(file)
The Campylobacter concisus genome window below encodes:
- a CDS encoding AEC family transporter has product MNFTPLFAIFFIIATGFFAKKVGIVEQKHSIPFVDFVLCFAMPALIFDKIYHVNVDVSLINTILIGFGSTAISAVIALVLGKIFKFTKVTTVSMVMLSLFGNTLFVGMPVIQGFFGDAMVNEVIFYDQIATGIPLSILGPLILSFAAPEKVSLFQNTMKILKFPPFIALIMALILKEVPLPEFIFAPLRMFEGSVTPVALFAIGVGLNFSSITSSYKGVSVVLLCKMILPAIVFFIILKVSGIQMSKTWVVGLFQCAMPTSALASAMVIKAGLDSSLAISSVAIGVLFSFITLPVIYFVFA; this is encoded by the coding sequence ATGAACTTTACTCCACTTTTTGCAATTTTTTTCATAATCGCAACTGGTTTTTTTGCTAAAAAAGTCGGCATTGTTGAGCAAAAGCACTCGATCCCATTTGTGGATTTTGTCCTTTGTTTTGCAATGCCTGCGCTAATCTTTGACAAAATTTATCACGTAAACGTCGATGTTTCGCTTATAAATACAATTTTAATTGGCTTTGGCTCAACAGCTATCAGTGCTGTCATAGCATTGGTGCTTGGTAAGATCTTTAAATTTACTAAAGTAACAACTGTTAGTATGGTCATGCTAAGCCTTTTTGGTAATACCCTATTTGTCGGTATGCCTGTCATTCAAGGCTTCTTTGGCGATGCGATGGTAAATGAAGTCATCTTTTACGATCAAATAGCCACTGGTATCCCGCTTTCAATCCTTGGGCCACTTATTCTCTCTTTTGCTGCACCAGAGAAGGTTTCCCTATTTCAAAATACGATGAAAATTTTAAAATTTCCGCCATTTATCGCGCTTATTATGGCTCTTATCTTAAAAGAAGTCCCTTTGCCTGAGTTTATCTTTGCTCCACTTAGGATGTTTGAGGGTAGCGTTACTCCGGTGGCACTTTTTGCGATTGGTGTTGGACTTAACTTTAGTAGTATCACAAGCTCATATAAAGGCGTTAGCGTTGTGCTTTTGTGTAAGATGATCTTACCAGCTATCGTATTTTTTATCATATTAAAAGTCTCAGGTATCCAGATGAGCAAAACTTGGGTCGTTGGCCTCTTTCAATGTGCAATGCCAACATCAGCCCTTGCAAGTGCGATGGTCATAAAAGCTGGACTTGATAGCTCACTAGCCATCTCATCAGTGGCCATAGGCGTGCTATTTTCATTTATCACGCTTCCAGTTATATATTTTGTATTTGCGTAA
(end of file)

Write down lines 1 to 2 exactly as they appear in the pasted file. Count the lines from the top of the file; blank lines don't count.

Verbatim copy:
The Campylobacter concisus genome window below encodes:
- a CDS encoding AEC family transporter has product MNFTPLFAIFFIIATGFFAKKVGIVEQKHSIPFVDFVLCFAMPALIFDKIYHVNVDVSLINTILIGFGSTAISAVIALVLGKIFKFTKVTTVSMVMLSLFGNTLFVGMPVIQGFFGDAMVNEVIFYDQIATGIPLSILGPLILSFAAPEKVSLFQNTMKILKFPPFIALIMALILKEVPLPEFIFAPLRMFEGSVTPVALFAIGVGLNFSSITSSYKGVSVVLLCKMILPAIVFFIILKVSGIQMSKTWVVGLFQCAMPTSALASAMVIKAGLDSSLAISSVAIGVLFSFITLPVIYFVFA; this is encoded by the coding sequence ATGAACTTTACTCCACTTTTTGCAATTTTTTTCATAATCGCAACTGGTTTTTTTGCTAAAAAAGTCGGCATTGTTGAGCAAAAGCACTCGATCCCATTTGTGGATTTTGTCCTTTGTTTTGCAATGCCTGCGCTAATCTTTGACAAAATTTATCACGTAAACGTCGATGTTTCGCTTATAAATACAATTTTAATTGGCTTTGGCTCAACAGCTATCAGTGCTGTCATAGCATTGGTGCTTGGTAAGATCTTTAAATTTACTAAAGTAACAACTGTTAGTATGGTCATGCTAAGCCTTTTTGGTAATACCCTATTTGTCGGTATGCCTGTCATTCAAGGCTTCTTTGGCGATGCGATGGTAAATGAAGTCATCTTTTACGATCAAATAGCCACTGGTATCCCGCTTTCAATCCTTGGGCCACTTATTCTCTCTTTTGCTGCACCAGAGAAGGTTTCCCTATTTCAAAATACGATGAAAATTTTAAAATTTCCGCCATTTATCGCGCTTATTATGGCTCTTATCTTAAAAGAAGTCCCTTTGCCTGAGTTTATCTTTGCTCCACTTAGGATGTTTGAGGGTAGCGTTACTCCGGTGGCACTTTTTGCGATTGGTGTTGGACTTAACTTTAGTAGTATCACAAGCTCATATAAAGGCGTTAGCGTTGTGCTTTTGTGTAAGATGATCTTACCAGCTATCGTATTTTTTATCATATTAAAAGTCTCAGGTATCCAGATGAGCAAAACTTGGGTCGTTGGCCTCTTTCAATGTGCAATGCCAACATCAGCCCTTGCAAGTGCGATGGTCATAAAAGCTGGACTTGATAGCTCACTAGCCATCTCATCAGTGGCCATAGGCGTGCTATTTTCATTTATCACGCTTCCAGTTATATATTTTGTATTTGCGTAA